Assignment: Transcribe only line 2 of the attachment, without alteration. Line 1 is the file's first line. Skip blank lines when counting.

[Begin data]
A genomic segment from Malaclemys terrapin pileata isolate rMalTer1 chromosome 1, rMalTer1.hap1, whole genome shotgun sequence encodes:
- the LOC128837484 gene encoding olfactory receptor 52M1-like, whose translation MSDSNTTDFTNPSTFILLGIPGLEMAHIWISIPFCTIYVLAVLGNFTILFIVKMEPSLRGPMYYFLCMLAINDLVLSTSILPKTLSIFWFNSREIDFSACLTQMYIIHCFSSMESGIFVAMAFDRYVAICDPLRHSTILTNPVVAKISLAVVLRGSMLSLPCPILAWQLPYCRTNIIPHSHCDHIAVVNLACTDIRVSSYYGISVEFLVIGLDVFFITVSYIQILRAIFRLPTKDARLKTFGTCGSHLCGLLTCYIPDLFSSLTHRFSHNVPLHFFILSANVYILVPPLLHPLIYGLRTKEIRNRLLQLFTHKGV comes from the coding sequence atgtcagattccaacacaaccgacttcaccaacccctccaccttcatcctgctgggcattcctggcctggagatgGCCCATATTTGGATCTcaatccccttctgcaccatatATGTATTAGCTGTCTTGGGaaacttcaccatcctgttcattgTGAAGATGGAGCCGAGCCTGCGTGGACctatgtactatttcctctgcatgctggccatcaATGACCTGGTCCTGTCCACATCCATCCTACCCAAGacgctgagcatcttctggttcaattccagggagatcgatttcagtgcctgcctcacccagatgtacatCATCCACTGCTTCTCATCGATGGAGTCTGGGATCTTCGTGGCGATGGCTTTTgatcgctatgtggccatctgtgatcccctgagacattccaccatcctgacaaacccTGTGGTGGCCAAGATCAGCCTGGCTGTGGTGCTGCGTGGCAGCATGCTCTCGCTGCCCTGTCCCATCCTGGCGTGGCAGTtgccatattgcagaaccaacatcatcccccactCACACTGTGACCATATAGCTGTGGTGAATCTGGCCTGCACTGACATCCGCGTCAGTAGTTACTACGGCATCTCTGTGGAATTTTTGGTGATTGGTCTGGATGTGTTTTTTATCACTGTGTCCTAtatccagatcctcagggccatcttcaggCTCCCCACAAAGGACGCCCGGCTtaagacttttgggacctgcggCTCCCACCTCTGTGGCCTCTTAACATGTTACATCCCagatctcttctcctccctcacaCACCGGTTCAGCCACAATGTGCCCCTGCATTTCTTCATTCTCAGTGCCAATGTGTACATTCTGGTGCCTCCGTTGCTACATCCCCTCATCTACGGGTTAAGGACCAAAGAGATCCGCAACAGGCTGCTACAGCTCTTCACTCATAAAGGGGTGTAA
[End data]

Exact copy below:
- the LOC128837484 gene encoding olfactory receptor 52M1-like, whose translation MSDSNTTDFTNPSTFILLGIPGLEMAHIWISIPFCTIYVLAVLGNFTILFIVKMEPSLRGPMYYFLCMLAINDLVLSTSILPKTLSIFWFNSREIDFSACLTQMYIIHCFSSMESGIFVAMAFDRYVAICDPLRHSTILTNPVVAKISLAVVLRGSMLSLPCPILAWQLPYCRTNIIPHSHCDHIAVVNLACTDIRVSSYYGISVEFLVIGLDVFFITVSYIQILRAIFRLPTKDARLKTFGTCGSHLCGLLTCYIPDLFSSLTHRFSHNVPLHFFILSANVYILVPPLLHPLIYGLRTKEIRNRLLQLFTHKGV comes from the coding sequence atgtcagattccaacacaaccgacttcaccaacccctccaccttcatcctgctgggcattcctggcctggagatgGCCCATATTTGGATCTcaatccccttctgcaccatatATGTATTAGCTGTCTTGGGaaacttcaccatcctgttcattgTGAAGATGGAGCCGAGCCTGCGTGGACctatgtactatttcctctgcatgctggccatcaATGACCTGGTCCTGTCCACATCCATCCTACCCAAGacgctgagcatcttctggttcaattccagggagatcgatttcagtgcctgcctcacccagatgtacatCATCCACTGCTTCTCATCGATGGAGTCTGGGATCTTCGTGGCGATGGCTTTTgatcgctatgtggccatctgtgatcccctgagacattccaccatcctgacaaacccTGTGGTGGCCAAGATCAGCCTGGCTGTGGTGCTGCGTGGCAGCATGCTCTCGCTGCCCTGTCCCATCCTGGCGTGGCAGTtgccatattgcagaaccaacatcatcccccactCACACTGTGACCATATAGCTGTGGTGAATCTGGCCTGCACTGACATCCGCGTCAGTAGTTACTACGGCATCTCTGTGGAATTTTTGGTGATTGGTCTGGATGTGTTTTTTATCACTGTGTCCTAtatccagatcctcagggccatcttcaggCTCCCCACAAAGGACGCCCGGCTtaagacttttgggacctgcggCTCCCACCTCTGTGGCCTCTTAACATGTTACATCCCagatctcttctcctccctcacaCACCGGTTCAGCCACAATGTGCCCCTGCATTTCTTCATTCTCAGTGCCAATGTGTACATTCTGGTGCCTCCGTTGCTACATCCCCTCATCTACGGGTTAAGGACCAAAGAGATCCGCAACAGGCTGCTACAGCTCTTCACTCATAAAGGGGTGTAA